Daily Archives: December 30, 2007

Bill Kristol and the passing of the Peter Principle

Famously and consistently wrong pundit Bill Kristol, recently booted by TIME magazine, somehow gets a gig at the NY Times.

John Cole:

if the Peter Principle were true, George Bush and Bill Kristol would be the street-cleaner and dogcatcher in Crawford, Texas.

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Filed under Bill Kristol: is he smarter than you?, Bush blunders worldwide, celebrities in the news, Countdown to attack on Iran, Dick Cheney: Hannibal Lector in disguise?, Donald Rumsfeld:criminal or just incompetent?, economics, Fred Kagan:an idiot running a war, George W. Bush: is he really THAT bad?, Iran, Iraq, media, Middle East, Politics, Republican politicians: are any of them normal

US surveillance of citizens similar to Russia, China

via Glenn Greenwald:

…the annual survey of worldwide privacy rights conducted by Privacy International and EPIC has been released for 2007, and the U.S. has been downgraded from “Extensive Surveillance Society” to “Endemic Surveillance Society,” the worst possible category there is for privacy protections, the category also occupied by countries such as China, Russia, Singapore and Malaysia. The survey uses a variety of objective factors to determine the extent of privacy protections citizens enjoy from their government, and the U.S. now finishes at the bottom for obvious reasons.
Evidence that we are becoming a lawless surveillance state is abundant. But let’s forget all of that and figure out how we can best micro-manage the internal affairs of Pakistan and Iraq and Russia and Iran so that we can preserve Freedom and Democracy for the world.

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Filed under Alberto Gonzales:boob or simpleton-you decide, Bush blunders worldwide, Congress, Dianne Feinstein betrays the voters trust, Dick Cheney: Hannibal Lector in disguise?, FEMA/Homeland Security, George W. Bush: is he really THAT bad?, Harry Reid:part of the problem, Mitt Romney: double guantanamo, over the line, perpetual war: fascism in disguise, Politics, Racism, Republican politicians: are any of them normal, Supreme Court, Torture: you're next, Wordpress Political Blogs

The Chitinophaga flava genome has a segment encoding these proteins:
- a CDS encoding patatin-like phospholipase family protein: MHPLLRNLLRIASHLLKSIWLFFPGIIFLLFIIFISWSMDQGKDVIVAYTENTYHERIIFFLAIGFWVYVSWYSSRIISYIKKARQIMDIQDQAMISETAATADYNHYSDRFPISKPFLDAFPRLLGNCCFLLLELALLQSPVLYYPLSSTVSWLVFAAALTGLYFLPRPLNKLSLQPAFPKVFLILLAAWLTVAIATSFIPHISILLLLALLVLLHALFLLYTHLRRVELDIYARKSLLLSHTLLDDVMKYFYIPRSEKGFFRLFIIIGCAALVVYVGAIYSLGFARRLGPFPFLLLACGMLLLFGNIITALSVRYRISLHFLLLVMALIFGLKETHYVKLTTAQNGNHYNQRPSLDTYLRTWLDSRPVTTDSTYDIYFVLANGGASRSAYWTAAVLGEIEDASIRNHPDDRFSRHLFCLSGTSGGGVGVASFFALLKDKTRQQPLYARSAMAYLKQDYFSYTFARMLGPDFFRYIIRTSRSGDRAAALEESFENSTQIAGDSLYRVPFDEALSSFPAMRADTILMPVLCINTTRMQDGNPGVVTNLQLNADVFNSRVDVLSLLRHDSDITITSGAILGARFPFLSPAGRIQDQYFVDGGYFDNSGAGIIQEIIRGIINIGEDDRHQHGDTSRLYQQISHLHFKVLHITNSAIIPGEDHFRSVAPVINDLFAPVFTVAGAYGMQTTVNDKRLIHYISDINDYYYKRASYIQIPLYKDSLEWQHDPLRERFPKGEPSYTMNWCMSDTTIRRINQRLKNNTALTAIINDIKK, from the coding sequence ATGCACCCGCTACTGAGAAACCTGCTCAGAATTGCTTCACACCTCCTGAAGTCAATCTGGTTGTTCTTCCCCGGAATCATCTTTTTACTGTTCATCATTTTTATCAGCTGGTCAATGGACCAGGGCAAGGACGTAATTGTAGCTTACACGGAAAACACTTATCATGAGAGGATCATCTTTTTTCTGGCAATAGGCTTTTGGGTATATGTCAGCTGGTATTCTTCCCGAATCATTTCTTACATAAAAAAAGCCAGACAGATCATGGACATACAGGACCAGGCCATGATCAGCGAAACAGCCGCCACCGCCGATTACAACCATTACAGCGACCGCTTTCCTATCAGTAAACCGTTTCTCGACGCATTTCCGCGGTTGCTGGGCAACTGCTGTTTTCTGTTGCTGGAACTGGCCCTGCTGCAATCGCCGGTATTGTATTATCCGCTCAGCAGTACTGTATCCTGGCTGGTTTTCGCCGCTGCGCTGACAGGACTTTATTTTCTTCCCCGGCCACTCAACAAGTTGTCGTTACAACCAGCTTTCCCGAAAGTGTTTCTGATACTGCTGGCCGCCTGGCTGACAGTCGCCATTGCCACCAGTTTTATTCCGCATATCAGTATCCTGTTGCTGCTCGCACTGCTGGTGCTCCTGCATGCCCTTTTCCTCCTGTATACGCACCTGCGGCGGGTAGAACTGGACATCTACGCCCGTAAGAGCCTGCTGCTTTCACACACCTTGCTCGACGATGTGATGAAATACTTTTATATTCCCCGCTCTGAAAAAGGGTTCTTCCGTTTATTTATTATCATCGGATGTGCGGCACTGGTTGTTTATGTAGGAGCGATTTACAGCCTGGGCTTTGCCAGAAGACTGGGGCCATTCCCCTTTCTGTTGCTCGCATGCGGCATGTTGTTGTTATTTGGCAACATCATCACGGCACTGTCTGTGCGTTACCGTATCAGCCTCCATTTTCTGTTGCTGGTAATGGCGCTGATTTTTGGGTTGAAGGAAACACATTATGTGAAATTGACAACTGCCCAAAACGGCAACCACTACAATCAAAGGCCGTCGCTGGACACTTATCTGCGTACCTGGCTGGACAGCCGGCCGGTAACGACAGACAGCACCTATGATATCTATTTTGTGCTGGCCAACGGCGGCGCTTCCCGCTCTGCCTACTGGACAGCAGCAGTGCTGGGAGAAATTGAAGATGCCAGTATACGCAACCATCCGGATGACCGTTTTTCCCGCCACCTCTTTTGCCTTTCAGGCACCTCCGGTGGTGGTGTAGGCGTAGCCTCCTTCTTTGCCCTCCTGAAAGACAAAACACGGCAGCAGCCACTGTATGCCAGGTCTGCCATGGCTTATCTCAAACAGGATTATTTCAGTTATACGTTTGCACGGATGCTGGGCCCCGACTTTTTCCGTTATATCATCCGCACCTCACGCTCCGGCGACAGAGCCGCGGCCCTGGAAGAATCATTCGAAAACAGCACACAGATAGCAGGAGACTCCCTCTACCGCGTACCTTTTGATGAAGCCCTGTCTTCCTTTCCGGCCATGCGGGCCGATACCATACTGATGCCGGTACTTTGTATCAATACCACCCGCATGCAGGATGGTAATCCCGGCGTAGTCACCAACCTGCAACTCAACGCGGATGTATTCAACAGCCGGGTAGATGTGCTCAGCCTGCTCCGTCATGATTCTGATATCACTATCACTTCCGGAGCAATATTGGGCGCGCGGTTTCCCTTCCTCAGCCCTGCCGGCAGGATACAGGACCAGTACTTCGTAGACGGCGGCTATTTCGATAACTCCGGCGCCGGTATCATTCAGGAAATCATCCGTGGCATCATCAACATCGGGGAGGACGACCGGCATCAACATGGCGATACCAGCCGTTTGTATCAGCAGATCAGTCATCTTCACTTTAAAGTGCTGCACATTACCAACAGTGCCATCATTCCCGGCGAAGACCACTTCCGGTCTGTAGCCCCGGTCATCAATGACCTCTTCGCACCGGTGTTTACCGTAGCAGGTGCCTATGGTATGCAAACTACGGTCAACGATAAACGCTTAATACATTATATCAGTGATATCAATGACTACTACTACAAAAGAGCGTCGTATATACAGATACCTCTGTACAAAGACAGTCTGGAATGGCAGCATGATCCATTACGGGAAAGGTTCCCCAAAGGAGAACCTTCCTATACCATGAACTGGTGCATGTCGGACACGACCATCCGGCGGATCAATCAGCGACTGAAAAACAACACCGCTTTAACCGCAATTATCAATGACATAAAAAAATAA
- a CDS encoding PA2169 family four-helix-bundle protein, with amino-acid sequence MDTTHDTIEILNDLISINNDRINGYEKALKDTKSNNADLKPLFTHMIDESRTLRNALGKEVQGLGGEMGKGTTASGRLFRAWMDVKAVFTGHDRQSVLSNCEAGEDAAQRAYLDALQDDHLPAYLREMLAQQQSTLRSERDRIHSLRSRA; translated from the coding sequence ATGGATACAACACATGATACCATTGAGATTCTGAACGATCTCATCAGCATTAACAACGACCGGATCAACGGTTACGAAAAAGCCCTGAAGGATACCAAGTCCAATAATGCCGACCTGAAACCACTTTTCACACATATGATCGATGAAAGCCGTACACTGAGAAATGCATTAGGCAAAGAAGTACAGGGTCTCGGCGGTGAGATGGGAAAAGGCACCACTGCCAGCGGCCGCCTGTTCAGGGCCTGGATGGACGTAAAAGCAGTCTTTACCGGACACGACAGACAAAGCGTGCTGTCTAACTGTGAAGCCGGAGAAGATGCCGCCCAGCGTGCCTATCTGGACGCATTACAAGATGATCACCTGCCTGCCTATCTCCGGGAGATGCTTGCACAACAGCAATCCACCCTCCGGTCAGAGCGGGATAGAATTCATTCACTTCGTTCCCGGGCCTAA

US torturers used “24” as a guide

Link

on my way into the office, I stopped by my mail slot, where a book lay in wait. It was called “Secrets of 24: The Unauthorized Guide to the Political & Moral Issues Behind TV’s Most Riveting Drama.”

One of my Times columns on “24” was included in it. So I spent the rest of the morning re-reading the piece five or ten times, and happening upon the table of contents, where I’d accidentally find my name.

I also read interviews with Joel Surnow, “24”’s co-creator, with Mary Lynn Rajskub, who plays Chloe O’Brian, with Shohreh Aghdashloo, who played the anguished wife, Dina, in the terrorist sleeper cell family featured in Season Four. I read some “Reflections on 24 and the Real World” by Homeland Security Secretary Michael Chertoff, assertions that “The Threats Portrayed on 24 Are Quite Realistic” by former CIA Director James Woolsey, an interview with former FBI Director William S. Sessions (“I Sleep Well at Night”) and a surreal account of how the dean of the U.S. Military Academy at West Point plus three experienced military interrogators traveled to Hollywood to meet with the “24” creative team to try to beg them to tone down the show’s use of torture for the good of the American viewing public – and for our troops.

I learned how some of the young American military interrogators in Iraq, in places like Mosul, Fallujah and, of course, Abu Ghraib, used “24”’s screenplays as a guidebook when trying to figure out the right way to extract information from detainees. Lacking leadership from the likes of Donald Rumsfeld and George W. Bush, they turned instead to Jack Bauer for insight and inspiration.

“All the people who were actually conducting interrogations were privates or specialists who had no idea what they were doing,” Tony Lagouranis, a former U.S. Army interrogator at Abu Ghraib, said in an interview. “[The Bush Administration] said the Geneva Conventions don’t apply, so we had no idea what the rules were. They took away our rules and our training, so we really had nothing to fall back on, and the only role models we had were from TV and movies.”

There is much that can be said, pro and con, about “24.” But contemplating the inner lives of troops who, devoid of guidance, education, and consistent training, turned to a sadistic action adventure series for direction, leaves me speechless.

What kind of country produces this kind of person and ships him – or her – overseas? What kind of military leadership would leave such people unattended to run sensitive operations in the nightmare hours when “24” goes dark?

I’ve always considered “24” to be pure fluff and fun. But it is time, I think, to widen out the gaze to the periphery, and let it dwell there for an uncomfortably long time.

This is one sick era.

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Movie review: I Am Legend. No, you’re not.

Will Smith stars in this unfortunate film, which makes me think of a collage of old movie plots, none of which I liked very much…horrible virus, war of the worlds, road warriors, zombies, Twilight Zone, Rin Tin Tin. It’s a rather shocking horror flick, but also a psychological thriller, a loud sci fi chiller, close encounters, a computer graphics wonderland, and a plot that seems half baked. The ending is limp.

Don’t waste your time unless you really, really like expensive popcorn. 1 out of 4.

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